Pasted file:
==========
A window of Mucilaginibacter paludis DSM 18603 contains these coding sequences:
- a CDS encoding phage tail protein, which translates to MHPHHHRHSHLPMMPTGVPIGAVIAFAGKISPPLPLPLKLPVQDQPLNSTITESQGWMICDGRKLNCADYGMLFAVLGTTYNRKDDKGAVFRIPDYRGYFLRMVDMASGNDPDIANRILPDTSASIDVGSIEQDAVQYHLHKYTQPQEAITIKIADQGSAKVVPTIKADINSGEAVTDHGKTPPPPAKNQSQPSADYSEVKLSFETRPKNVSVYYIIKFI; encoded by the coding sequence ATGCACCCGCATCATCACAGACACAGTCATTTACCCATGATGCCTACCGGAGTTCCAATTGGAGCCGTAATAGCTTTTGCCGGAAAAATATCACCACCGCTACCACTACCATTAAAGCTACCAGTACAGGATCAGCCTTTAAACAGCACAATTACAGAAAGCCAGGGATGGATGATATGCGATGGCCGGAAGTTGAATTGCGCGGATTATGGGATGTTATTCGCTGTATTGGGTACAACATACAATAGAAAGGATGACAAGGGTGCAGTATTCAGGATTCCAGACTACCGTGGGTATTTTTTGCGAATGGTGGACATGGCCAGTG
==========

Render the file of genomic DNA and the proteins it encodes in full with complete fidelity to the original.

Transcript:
A window of Mucilaginibacter paludis DSM 18603 contains these coding sequences:
- a CDS encoding phage tail protein, which translates to MHPHHHRHSHLPMMPTGVPIGAVIAFAGKISPPLPLPLKLPVQDQPLNSTITESQGWMICDGRKLNCADYGMLFAVLGTTYNRKDDKGAVFRIPDYRGYFLRMVDMASGNDPDIANRILPDTSASIDVGSIEQDAVQYHLHKYTQPQEAITIKIADQGSAKVVPTIKADINSGEAVTDHGKTPPPPAKNQSQPSADYSEVKLSFETRPKNVSVYYIIKFI; encoded by the coding sequence ATGCACCCGCATCATCACAGACACAGTCATTTACCCATGATGCCTACCGGAGTTCCAATTGGAGCCGTAATAGCTTTTGCCGGAAAAATATCACCACCGCTACCACTACCATTAAAGCTACCAGTACAGGATCAGCCTTTAAACAGCACAATTACAGAAAGCCAGGGATGGATGATATGCGATGGCCGGAAGTTGAATTGCGCGGATTATGGGATGTTATTCGCTGTATTGGGTACAACATACAATAGAAAGGATGACAAGGGTGCAGTATTCAGGATTCCAGACTACCGTGGGTATTTTTTGCGAATGGTGGACATGGCCAGTG